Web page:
How to Learn a Language Fluently when You Live in a New Country

So you're in a new country and you want to learn the language. Here are some tips to do that quickly, efficiently, and easily. This article is geared towards learning the language quickly and fluently, while using the resources that are available in that country.


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    Have a basic concept of how the words are pronounced. Listen to the radio, watch TV, or get them from a friend, native speaker, etc.
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    Read the language aloud , and repeat what you hear on TV, tapes, etc. aloud. This is probably the most important first step, because it gets you used to the sound of the language.
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    Memorize sentences and paragraphs or more, to get a 'feel' for the grammar, word ordering, etc. of the language. (And recite them to yourself.) By memorizing sentences, paragraphs, passages, etc., you will automatically be learning words in the process, and will be getting the context that gives them easy, intuitive meaning. As well as sentence structure, the sound of the words, etc. And you can choose from these words when creating your own sentences.
    • To make memorizing paragraphs and understanding easier, it helps to use a translation of a book that you already know. The bible or other religious book (even if you're not religious) is a great way to study and learn a language, because it's so easy to find translations of it in just about any language, the meaning is always the same, etc.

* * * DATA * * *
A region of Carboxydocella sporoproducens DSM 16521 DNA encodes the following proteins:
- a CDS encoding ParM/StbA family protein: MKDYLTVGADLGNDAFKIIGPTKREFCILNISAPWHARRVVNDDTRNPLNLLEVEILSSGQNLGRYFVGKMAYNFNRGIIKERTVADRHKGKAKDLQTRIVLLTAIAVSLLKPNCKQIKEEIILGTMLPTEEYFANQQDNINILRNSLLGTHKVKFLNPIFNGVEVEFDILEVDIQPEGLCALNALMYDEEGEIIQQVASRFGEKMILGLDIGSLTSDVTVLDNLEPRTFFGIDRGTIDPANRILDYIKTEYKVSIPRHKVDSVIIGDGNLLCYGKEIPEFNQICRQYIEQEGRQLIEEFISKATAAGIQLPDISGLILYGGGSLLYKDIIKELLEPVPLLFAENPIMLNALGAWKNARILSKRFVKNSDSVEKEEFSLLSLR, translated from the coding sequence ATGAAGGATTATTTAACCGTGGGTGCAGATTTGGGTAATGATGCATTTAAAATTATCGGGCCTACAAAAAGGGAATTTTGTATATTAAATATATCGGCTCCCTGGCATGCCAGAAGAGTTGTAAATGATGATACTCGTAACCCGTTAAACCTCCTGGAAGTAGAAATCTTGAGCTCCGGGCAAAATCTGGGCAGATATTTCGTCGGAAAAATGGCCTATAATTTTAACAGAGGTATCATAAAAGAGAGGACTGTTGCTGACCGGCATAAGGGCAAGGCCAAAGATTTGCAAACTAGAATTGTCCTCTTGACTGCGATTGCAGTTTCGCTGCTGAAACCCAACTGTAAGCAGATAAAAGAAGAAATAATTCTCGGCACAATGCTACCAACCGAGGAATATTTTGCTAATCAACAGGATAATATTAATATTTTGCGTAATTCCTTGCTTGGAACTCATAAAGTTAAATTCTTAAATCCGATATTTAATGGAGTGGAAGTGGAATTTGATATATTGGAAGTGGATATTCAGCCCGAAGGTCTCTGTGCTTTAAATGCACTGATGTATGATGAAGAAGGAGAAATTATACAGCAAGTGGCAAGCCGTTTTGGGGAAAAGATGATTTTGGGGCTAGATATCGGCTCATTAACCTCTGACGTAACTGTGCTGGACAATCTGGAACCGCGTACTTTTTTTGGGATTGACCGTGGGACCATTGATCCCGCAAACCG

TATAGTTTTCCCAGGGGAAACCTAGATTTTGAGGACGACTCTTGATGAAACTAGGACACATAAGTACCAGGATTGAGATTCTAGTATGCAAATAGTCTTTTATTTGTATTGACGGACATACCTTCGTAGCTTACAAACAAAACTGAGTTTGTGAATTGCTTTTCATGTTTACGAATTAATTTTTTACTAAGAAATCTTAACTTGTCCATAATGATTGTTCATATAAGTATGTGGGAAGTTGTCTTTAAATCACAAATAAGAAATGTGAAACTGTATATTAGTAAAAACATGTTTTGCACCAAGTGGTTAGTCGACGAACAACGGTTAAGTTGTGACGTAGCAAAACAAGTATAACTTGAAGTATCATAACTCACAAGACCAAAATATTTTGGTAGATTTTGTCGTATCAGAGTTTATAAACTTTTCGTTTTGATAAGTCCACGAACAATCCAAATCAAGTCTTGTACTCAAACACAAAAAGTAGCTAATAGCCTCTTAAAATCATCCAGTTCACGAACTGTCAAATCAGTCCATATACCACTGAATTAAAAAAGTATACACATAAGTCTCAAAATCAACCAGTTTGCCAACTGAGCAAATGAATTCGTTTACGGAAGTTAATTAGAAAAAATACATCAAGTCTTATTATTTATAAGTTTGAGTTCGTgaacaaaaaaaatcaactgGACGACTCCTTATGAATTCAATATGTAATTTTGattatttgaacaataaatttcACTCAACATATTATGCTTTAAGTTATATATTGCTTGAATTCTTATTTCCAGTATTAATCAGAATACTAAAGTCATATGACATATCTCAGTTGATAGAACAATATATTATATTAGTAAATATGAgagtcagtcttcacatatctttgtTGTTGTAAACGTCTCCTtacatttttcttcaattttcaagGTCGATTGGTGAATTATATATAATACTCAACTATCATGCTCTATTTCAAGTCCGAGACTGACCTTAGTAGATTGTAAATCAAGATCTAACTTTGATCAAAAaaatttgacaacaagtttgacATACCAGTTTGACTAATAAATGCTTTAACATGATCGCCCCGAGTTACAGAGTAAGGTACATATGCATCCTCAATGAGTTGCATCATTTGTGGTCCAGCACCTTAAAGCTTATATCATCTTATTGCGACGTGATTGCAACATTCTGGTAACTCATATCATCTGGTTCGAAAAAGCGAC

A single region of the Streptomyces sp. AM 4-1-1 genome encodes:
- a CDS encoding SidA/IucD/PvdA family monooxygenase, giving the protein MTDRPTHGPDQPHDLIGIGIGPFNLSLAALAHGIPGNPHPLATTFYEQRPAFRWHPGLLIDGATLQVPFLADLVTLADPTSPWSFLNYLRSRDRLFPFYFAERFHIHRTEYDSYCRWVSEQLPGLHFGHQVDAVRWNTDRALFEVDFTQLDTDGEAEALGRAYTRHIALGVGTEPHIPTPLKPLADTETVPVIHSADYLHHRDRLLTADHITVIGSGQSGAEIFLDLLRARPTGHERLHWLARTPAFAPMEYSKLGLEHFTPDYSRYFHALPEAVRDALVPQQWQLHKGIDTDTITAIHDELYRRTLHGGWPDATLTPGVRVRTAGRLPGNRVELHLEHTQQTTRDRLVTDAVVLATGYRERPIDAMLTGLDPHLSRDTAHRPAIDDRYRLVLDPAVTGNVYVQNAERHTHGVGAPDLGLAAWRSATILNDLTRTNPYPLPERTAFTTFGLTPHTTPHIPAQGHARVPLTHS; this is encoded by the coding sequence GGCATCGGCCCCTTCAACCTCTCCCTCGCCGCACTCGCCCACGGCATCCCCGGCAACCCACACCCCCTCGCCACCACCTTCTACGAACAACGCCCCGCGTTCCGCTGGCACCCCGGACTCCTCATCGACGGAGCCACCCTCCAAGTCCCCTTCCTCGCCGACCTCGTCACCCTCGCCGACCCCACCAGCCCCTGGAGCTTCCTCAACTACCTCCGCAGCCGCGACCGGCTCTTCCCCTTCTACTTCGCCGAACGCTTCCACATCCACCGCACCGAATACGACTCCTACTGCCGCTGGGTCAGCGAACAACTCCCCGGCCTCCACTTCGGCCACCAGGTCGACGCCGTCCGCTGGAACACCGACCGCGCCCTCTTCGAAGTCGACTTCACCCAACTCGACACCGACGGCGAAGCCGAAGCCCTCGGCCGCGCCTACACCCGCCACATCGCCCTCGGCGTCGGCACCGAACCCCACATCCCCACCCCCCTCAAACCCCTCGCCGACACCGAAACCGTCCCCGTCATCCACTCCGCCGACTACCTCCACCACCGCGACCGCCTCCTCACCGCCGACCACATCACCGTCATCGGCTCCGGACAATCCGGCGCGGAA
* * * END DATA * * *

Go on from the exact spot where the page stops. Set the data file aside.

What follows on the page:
• For help in memorizing paragraphs or sentences, it helps to say them quickly. It can almost become 'automatic' when you do that.
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    Carry around a 3x5 (or 4x6) index card, and write down words that you wanted to say throughout the day, but didn't know how to. Look these up when you get home, and write them on the card. Practice using them a few times in large, coherent sentences.
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    Practice translating paragraphs from a book into the language you're learning. This is a great way to stretch your knowledge and 'expression' within the language. It's OK to look up some words (or phrases) while doing this. The point is to learn new ways of expressing yourself, new words, to become more precise in your expression, etc. And translating the words of a well-spoken writer is a great way to do that.
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    Find a good grammar summary of the language. I.e. one that fits on 5-6 pages. It's much easier to learn one rule, with its exceptions, and apply it to everything, than it is to learn 2,000 different words independently. A good grammar summary will make those rules evident in a few words.
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    Practice your accent. Most native speakers regard it as a high compliment when you go through the effort of learning their language appropriately. And it's always fun to see if they will think you are a native speaker or not. Having a good accent will make it much easier for them to understand you. And to have a good accent, listen to good speakers a lot (i.e. on the radio,) and say sentences over and over again, with a relaxed mouth and tongue. When a language (accent) is spoken correctly, it's easy, the mouth is relaxed, and it is not forced.